Wednesday, March 21, 2007

The Connection Between Religion and Morality is an Illusion!

As Sam Harris said in his speech to the Freedom from Religion Foundation, we never respect stupidity in our society unless it is religious stupidity. People that believe stupid things are not necessarily stupid, though some certainly are. Nor are they necessarily lunatics, though undoubtedly some of them are.

The erroneous connection between religion and morality is the key to the animosity towards atheists. If you think it isn't a problem, or it isn't irrational, read the following comment to another blog:

LoL! So, because the Bible is old, and inconvenient, it's just some fantasy? A respected woman I know once said this, in reply to the Bible and Christianity being false:
"If I'm wrong, then what does it matter? I have taken great comfort in these teachings. And if I'm right, what will happen to you?"
Judaism should not exist at all? By what standard? If there is no God, or even the word of God passed onto us through such things as the Bible, who's to say what should and shouldn't be? When there is no clearly defined Good, and no clearly defined Evil, everything becomes acceptable. Without God, without his word, there is no evil, and there is no good. Any person could do anything that they so desired without punishment, because there is nothing to hold them to any obligation. Ask yourself why it is that you would think it is wrong to murder an innocent person. Ask yourself why it is cruel to sexualy molest young children. Without God, these things are not wrong.
"The worst thing the Devil could have done is prove he didn't exist."
Don't disbelieve in something just because it is unpopular, or inconvenient. Disbelieve something if it is false, illogical, and unfounded.

Ah, Pascal's Wager (if in a rudimentary form)! As if that argument for belief hasn't been destroyed many, MANY times over… First, which god should you believe in? You can't believe in them all. And if you are wrong you have lived the whole of the one life you get based on a lie. Is it just me, or is that not a horrible fate?

There are many things in the Bible we now take to be shockingly immoral which seem to be part of everyday life in the time that the original codices were written. Take slavery, for instance. In no place in the Bible is slavery condemned, yet a civil war in America was fought in part over this. In fact, the Bible even tells us specifically how to treat slaves and was used as an argument by the South in favor of it. I had one discussion over this where my opponent said that this was ridiculous. The passages I was quoting were based on people selling themselves into slavery voluntarily. My response: So what? Was this person suggesting that some slavery is okay and other types not? Why is this not condoned by our society? Why are there no poor houses? Congratulations are in order; she had just reduced the Bible from something heinous to something to be reviled.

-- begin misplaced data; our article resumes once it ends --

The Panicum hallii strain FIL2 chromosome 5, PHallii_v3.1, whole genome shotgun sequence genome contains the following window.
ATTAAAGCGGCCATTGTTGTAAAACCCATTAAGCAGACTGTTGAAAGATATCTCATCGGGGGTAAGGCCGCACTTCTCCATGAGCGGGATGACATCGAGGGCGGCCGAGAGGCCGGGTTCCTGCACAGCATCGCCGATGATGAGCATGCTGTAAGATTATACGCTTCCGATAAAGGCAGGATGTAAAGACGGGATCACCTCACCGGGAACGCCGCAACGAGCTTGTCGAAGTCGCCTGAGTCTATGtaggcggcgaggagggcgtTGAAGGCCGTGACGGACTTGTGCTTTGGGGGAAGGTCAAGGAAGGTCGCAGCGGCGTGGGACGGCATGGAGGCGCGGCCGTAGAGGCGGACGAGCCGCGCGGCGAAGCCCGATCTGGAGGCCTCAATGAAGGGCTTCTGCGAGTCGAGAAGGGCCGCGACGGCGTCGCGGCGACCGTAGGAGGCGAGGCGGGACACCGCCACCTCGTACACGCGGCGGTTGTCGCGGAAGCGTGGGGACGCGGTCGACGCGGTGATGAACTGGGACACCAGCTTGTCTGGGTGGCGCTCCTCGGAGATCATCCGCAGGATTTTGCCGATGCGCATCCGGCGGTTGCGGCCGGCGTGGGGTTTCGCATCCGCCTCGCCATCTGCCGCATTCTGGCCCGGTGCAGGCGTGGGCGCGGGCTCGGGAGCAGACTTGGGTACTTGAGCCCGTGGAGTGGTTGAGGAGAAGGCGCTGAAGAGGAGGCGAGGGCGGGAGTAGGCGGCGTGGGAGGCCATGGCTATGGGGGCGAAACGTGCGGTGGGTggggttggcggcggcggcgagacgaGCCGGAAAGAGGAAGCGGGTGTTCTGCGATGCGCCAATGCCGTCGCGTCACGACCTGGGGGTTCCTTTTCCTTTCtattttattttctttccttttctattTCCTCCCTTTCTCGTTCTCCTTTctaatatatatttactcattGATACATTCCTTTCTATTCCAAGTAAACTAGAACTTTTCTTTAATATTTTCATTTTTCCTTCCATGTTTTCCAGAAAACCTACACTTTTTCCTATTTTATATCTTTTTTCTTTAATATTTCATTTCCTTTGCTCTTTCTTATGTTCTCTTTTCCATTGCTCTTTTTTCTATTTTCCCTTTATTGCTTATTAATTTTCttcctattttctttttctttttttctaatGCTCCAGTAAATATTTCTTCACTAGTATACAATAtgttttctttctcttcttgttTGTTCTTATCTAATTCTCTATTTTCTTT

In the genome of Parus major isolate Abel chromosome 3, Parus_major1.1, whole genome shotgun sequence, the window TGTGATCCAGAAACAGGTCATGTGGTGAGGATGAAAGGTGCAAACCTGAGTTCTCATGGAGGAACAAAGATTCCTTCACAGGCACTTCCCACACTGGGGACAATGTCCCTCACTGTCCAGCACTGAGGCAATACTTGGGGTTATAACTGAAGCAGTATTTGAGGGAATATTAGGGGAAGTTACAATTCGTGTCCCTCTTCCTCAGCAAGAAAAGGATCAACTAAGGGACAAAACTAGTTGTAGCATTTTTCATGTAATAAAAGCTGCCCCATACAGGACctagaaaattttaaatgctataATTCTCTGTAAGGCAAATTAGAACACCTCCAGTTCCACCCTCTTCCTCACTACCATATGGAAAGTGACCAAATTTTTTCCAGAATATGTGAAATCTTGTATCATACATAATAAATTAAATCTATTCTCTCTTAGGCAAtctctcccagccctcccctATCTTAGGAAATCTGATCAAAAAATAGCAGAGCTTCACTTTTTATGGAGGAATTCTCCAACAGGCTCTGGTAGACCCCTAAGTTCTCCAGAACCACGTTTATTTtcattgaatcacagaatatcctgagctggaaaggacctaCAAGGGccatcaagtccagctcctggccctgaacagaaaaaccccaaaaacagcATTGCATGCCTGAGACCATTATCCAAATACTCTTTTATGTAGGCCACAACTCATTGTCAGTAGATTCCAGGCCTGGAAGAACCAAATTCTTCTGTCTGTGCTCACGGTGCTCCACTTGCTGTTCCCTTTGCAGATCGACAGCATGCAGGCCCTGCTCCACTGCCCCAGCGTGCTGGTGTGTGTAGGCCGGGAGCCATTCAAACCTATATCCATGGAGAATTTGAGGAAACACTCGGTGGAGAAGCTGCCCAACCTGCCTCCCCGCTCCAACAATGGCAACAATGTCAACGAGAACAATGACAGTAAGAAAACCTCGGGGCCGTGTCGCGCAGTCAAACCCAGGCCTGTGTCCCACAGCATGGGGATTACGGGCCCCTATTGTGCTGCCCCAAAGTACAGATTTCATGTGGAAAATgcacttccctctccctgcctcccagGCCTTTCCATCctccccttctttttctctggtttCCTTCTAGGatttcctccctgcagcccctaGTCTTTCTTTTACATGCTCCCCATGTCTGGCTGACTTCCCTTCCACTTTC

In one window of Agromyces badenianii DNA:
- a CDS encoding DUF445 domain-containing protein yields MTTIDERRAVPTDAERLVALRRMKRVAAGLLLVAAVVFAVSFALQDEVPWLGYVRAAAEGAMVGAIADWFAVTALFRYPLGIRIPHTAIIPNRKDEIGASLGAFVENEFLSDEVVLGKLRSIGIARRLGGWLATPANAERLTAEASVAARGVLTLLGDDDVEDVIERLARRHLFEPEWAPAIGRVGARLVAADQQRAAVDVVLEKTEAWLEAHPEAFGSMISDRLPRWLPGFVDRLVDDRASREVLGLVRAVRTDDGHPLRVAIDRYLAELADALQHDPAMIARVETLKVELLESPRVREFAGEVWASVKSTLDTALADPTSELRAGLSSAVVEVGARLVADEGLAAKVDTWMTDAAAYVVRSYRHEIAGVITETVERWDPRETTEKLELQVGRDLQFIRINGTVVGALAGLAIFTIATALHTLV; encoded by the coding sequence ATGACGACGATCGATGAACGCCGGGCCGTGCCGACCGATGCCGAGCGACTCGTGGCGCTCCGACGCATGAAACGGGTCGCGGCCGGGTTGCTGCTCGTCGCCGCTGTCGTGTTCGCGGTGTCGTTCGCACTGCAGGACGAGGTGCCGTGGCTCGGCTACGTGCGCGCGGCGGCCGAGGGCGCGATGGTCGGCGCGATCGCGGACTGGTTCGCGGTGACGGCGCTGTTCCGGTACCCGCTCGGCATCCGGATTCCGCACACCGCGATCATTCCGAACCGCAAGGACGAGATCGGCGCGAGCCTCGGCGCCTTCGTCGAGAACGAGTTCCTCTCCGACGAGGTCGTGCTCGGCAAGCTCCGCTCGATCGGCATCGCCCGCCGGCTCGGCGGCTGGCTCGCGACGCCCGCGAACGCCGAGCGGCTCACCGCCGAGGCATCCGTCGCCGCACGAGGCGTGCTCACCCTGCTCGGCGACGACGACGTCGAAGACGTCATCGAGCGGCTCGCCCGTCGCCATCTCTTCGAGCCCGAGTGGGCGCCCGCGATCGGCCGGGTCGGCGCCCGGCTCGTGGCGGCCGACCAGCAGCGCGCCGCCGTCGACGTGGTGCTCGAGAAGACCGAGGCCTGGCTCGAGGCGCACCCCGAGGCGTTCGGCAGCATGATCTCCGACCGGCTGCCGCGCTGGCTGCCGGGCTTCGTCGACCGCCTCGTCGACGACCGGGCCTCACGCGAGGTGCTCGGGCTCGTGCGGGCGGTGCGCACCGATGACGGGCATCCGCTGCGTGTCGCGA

The idea that religion has anything to do with being moral is a lie. How can performing acts of good be respected when they are done out of fear of punishment? How can anyone really say they are moral on the basis that if they disobey dogmatic rules they will not be rewarded in the end? As Sam Harris said, religion gives bad reasons to be good, where good reasons available.

I also agree with Harris that the only rational basis for a system of morals is a concern for the well-being and suffering of others. To say that "without God, without his word, there is no evil and there is no good" is plainly wrong. I feel good when I open the door for a disabled person. I felt outrage with the knowledge that Saddam Hussein gassed Kurds and Shiites, people that he had an obligation to protect. Yet I do not believe.

I firmly believe that murder is wrong. I also firmly believe that molesting children is immoral. In neither of these moral calculations have I invoked any deity, let alone the Christian god. According to this person's view, I should not feel that way. I should be raping, mugging, murdering with abandon. Yet I am not. If the Bible and belief in God are the sole sources of morality, then why are responses to moral and ethical dilemmas virtually the same whether you are a believer or non-believer? This has been studied in great detail, and those interested should consult Marc Hauser's Moral Minds.

This misconception that only a belief in God can make us good must be dispelled. I don't disbelieve because it is unpopular (and just when was Christianity unpopular in the last century?) or inconvenient. I disbelieve because any religion is false, illogical and unfounded, not to mention irrational.

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